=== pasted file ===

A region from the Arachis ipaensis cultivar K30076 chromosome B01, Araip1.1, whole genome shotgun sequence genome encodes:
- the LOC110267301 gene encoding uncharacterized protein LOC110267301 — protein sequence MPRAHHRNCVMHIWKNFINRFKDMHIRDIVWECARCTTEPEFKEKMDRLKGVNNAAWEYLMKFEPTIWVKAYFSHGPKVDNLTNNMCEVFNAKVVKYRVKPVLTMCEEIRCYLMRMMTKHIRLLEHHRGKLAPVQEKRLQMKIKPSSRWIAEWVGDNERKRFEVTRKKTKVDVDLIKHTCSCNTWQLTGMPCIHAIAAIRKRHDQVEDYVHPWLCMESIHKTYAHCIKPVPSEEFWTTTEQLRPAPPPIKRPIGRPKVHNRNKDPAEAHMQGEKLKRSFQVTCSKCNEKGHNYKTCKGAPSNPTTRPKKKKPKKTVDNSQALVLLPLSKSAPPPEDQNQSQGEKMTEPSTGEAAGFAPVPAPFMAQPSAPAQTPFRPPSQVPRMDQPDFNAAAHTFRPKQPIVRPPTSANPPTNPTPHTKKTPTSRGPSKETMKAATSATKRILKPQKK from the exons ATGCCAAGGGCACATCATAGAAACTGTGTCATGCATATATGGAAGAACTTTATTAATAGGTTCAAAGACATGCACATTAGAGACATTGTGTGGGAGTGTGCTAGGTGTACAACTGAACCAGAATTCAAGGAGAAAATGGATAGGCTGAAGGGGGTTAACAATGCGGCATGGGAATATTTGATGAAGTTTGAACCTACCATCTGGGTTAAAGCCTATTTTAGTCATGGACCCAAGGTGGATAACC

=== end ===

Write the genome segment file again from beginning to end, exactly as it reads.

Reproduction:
A region from the Arachis ipaensis cultivar K30076 chromosome B01, Araip1.1, whole genome shotgun sequence genome encodes:
- the LOC110267301 gene encoding uncharacterized protein LOC110267301 — protein sequence MPRAHHRNCVMHIWKNFINRFKDMHIRDIVWECARCTTEPEFKEKMDRLKGVNNAAWEYLMKFEPTIWVKAYFSHGPKVDNLTNNMCEVFNAKVVKYRVKPVLTMCEEIRCYLMRMMTKHIRLLEHHRGKLAPVQEKRLQMKIKPSSRWIAEWVGDNERKRFEVTRKKTKVDVDLIKHTCSCNTWQLTGMPCIHAIAAIRKRHDQVEDYVHPWLCMESIHKTYAHCIKPVPSEEFWTTTEQLRPAPPPIKRPIGRPKVHNRNKDPAEAHMQGEKLKRSFQVTCSKCNEKGHNYKTCKGAPSNPTTRPKKKKPKKTVDNSQALVLLPLSKSAPPPEDQNQSQGEKMTEPSTGEAAGFAPVPAPFMAQPSAPAQTPFRPPSQVPRMDQPDFNAAAHTFRPKQPIVRPPTSANPPTNPTPHTKKTPTSRGPSKETMKAATSATKRILKPQKK from the exons ATGCCAAGGGCACATCATAGAAACTGTGTCATGCATATATGGAAGAACTTTATTAATAGGTTCAAAGACATGCACATTAGAGACATTGTGTGGGAGTGTGCTAGGTGTACAACTGAACCAGAATTCAAGGAGAAAATGGATAGGCTGAAGGGGGTTAACAATGCGGCATGGGAATATTTGATGAAGTTTGAACCTACCATCTGGGTTAAAGCCTATTTTAGTCATGGACCCAAGGTGGATAACC